What was the weather like?
Britons are obsessed with the weather and I suppose I’m no different. After the miserable winter of 2013-14, which had resulted in my practice walks frequently more accurately resembling scuba dives, I didn’t have high expectations. So I kept an eye on short term and long term weather forecasts all along my hike – and beforehand I packed as much wet weather gear as I could reasonably carry (see packing list).
When I set off from Lizard, it started to rain hard within 30 minutes of departure. And it rained pretty much all of the next 2 weeks, with occasional slightly drier interludes lasting a few hours. I developed coping strategies – mostly by wearing all my goretex waterproofs and just a thin layer underneath to minimise sweat – and tried to get used to it. But by the time I reached Minehead, the weather really bucked up and I had a much drier interlude, with plenty of sun, which lasted all the way to Cumbria. Once in the Lakes, I had a week of unremitting rain which, it has to be said, isn’t entirely unusual, and the hills still looked lovely. And of the four weeks I spent hiking through Scotland, I only really had a couple of torrentially wet days. Quite amazing.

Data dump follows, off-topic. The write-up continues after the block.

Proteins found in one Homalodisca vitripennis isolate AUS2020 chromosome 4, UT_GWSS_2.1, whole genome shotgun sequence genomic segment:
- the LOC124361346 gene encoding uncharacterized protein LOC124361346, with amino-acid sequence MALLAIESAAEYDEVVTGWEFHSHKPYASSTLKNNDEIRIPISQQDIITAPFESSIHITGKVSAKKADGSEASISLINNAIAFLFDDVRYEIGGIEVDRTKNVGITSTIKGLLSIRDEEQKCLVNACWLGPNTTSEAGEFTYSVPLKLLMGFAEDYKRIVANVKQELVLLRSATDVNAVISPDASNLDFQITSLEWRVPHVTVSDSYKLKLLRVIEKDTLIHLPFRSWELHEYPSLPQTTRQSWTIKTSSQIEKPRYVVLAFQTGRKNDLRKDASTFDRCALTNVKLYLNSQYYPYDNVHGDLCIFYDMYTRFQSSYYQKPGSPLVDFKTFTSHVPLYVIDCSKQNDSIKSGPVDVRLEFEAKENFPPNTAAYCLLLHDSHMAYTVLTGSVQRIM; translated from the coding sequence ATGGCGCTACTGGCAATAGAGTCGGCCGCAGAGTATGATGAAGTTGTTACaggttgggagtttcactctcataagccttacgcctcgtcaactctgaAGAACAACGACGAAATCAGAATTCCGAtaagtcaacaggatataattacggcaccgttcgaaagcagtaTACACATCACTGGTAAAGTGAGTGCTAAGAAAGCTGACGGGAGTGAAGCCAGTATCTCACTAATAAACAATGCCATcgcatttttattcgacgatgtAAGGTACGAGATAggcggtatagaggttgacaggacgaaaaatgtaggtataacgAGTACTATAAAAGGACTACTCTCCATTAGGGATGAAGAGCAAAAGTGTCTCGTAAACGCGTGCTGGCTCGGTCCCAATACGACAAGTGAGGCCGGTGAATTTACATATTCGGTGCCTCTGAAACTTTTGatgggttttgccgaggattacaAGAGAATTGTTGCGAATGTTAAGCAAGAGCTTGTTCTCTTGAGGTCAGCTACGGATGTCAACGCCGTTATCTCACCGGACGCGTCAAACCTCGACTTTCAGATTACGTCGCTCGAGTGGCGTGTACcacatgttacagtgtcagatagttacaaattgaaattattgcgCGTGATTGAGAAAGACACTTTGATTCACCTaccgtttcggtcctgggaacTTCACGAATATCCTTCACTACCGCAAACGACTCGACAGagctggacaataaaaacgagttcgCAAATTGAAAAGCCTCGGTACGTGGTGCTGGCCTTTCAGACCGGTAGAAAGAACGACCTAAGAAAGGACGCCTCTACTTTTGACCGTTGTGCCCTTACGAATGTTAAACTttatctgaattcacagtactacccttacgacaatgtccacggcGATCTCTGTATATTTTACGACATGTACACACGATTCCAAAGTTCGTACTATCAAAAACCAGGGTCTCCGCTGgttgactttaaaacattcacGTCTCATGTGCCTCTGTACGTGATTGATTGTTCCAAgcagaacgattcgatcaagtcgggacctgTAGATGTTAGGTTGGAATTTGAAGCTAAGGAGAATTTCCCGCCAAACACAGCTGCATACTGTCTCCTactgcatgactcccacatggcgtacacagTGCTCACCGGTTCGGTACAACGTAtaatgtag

So although I did get long spells of decent weather, it was never really warm. I only recall actually feeling warm once on my hike – and that was on the short stretch from Glasgow to Milngavie. generally the temperature was between 5 and 15 C and although I never actually encountered any falling snow, it did feel pretty sleety on a couple of occasions.
So I think on balance, the weather was cooler and wetter than I’d expected, but not as bad as my worst fears conjured up during the preceding wet winter. And I felt that the waterproofs and warm weather gear I’d taken worked just about as I’d hoped they would during the hike. Only on one occasion – on the upper stages of the ascent of Scafell Pike, did I fill that i could have done with another warm layer to put on.